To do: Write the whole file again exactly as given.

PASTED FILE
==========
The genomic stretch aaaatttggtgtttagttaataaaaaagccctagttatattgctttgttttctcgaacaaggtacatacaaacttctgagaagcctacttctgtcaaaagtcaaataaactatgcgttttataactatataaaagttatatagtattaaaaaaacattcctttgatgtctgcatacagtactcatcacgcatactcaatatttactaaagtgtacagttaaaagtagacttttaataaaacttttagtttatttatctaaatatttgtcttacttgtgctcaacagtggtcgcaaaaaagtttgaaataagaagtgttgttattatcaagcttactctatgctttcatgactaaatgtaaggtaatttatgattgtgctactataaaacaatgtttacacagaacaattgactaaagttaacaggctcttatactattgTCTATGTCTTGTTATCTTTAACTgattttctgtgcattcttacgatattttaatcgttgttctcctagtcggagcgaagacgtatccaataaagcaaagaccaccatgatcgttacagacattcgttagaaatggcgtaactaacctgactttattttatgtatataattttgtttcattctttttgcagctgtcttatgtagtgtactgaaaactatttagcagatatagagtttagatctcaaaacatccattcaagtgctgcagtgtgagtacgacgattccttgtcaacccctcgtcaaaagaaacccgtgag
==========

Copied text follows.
The genomic stretch aaaatttggtgtttagttaataaaaaagccctagttatattgctttgttttctcgaacaaggtacatacaaacttctgagaagcctacttctgtcaaaagtcaaataaactatgcgttttataactatataaaagttatatagtattaaaaaaacattcctttgatgtctgcatacagtactcatcacgcatactcaatatttactaaagtgtacagttaaaagtagacttttaataaaacttttagtttatttatctaaatatttgtcttacttgtgctcaacagtggtcgcaaaaaagtttgaaataagaagtgttgttattatcaagcttactctatgctttcatgactaaatgtaaggtaatttatgattgtgctactataaaacaatgtttacacagaacaattgactaaagttaacaggctcttatactattgTCTATGTCTTGTTATCTTTAACTgattttctgtgcattcttacgatattttaatcgttgttctcctagtcggagcgaagacgtatccaataaagcaaagaccaccatgatcgttacagacattcgttagaaatggcgtaactaacctgactttattttatgtatataattttgtttcattctttttgcagctgtcttatgtagtgtactgaaaactatttagcagatatagagtttagatctcaaaacatccattcaagtgctgcagtgtgagtacgacgattccttgtcaacccctcgtcaaaagaaacccgtgag